On gaming

My name is Nathan, I am a gaming addict. Whew! I thought that would be easier to admit.

Several times in my life, more as I grow older, people look at me funny or ask why, at my age, do I still play video games. The truths are both simple and complex.

Gaming for me started not as a video experience, but as an avid role player. I got my first fix with the good old “Dungeons and Dragons” when I was around ten. I was fueled to try it by the popular cartoon of the same name, which I soon found out bears zero resemblance to actually playing the game. I had played my uncle Mike’s Atari 2600, and was an accomplished Time Pilot and Tron player at the arcade, but this was different. I was part of a story. I helped shape and form what was happening. It was like a giant “choose your own adventure” book that I got to play with my friends. I quickly graduated to D.C. Heroes, and Marvel in middle school spurned on by my love for comics. Then I got my first Nintendo.

Nintendo games were okay. My favorites were “Nobonaga’s Ambition” and “Ghengis Khan”, both of which were historically based, turn based strategy games. Think “Risk” the board game infused with a little history. But something was missing: my input into the game world. Sega Genesis was next, with my only love being “Joe Montana Sports Talk Football” and “Sonic”.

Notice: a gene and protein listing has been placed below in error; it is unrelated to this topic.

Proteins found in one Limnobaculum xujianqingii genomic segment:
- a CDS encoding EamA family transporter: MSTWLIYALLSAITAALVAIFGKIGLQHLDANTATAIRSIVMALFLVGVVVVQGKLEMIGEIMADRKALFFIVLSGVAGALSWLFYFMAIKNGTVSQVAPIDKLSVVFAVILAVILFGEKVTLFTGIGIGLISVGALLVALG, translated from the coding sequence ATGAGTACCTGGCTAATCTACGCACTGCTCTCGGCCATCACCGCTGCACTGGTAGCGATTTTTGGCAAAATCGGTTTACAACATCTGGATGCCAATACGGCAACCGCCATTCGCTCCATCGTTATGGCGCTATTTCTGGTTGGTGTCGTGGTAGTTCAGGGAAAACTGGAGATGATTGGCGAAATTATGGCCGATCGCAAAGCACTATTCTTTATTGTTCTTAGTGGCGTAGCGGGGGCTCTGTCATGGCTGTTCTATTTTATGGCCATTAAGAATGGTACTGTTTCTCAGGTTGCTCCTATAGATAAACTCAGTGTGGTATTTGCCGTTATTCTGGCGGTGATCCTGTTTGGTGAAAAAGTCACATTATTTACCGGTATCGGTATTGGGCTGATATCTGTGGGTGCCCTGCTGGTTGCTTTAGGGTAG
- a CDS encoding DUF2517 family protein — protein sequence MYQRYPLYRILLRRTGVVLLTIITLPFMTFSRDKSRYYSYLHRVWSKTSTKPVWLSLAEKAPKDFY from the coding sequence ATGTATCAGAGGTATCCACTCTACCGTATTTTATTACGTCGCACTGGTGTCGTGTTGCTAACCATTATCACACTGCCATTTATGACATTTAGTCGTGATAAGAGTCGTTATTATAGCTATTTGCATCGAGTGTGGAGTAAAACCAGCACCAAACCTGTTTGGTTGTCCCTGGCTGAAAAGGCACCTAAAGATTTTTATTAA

I was soon in the military with little time for gaming, save for the occasional game of “Mortal Kombat” in the barracks. And by now role-playing seemed “unmanly” to my military friends, believe me because I tried. We did have weekly sessions of “Axis and Allies” to unwind, but after a few weeks, you knew what any given person’s strategy was since the options were limited.

It wasn’t until Playstation’s “Final Fantasy 7” that my addiction took a horrible turn. The game was so immersive, with thousands of things to do, and I did them all. I am positive that I spent hundreds of hours just breeding Chocobos. Xbox hooked me with Bioware’s “Knights of the Old Republic”. I am an avid, er, obsessive, Star Wars fanatic, so that was an easy sell. The “Mass Effect” series, “XCOM”, “Diablo”, and the grand daddy of all life sucking games, “Skyrim”, have all been serious time destroyers of mine.

So “why” continue when I know I have a problem?

A)They are fun. Losing yourself in a world that your decisions help create is mentally rewarding and amusing.

B)The ability to be that thing or person that you wish you could be is empowering. For someone who feels that they haven’t really accomplished what they thought they would, or could, the ability to at least be able to conquer a fantasy world has some empowering feelings to it.

I will never have superpowers or save the world. I will never save the galaxy from powerful A.I. beings. But if I can gain the courage to try more believable and feasible dreams through conquering fantasy, is it really that bad?

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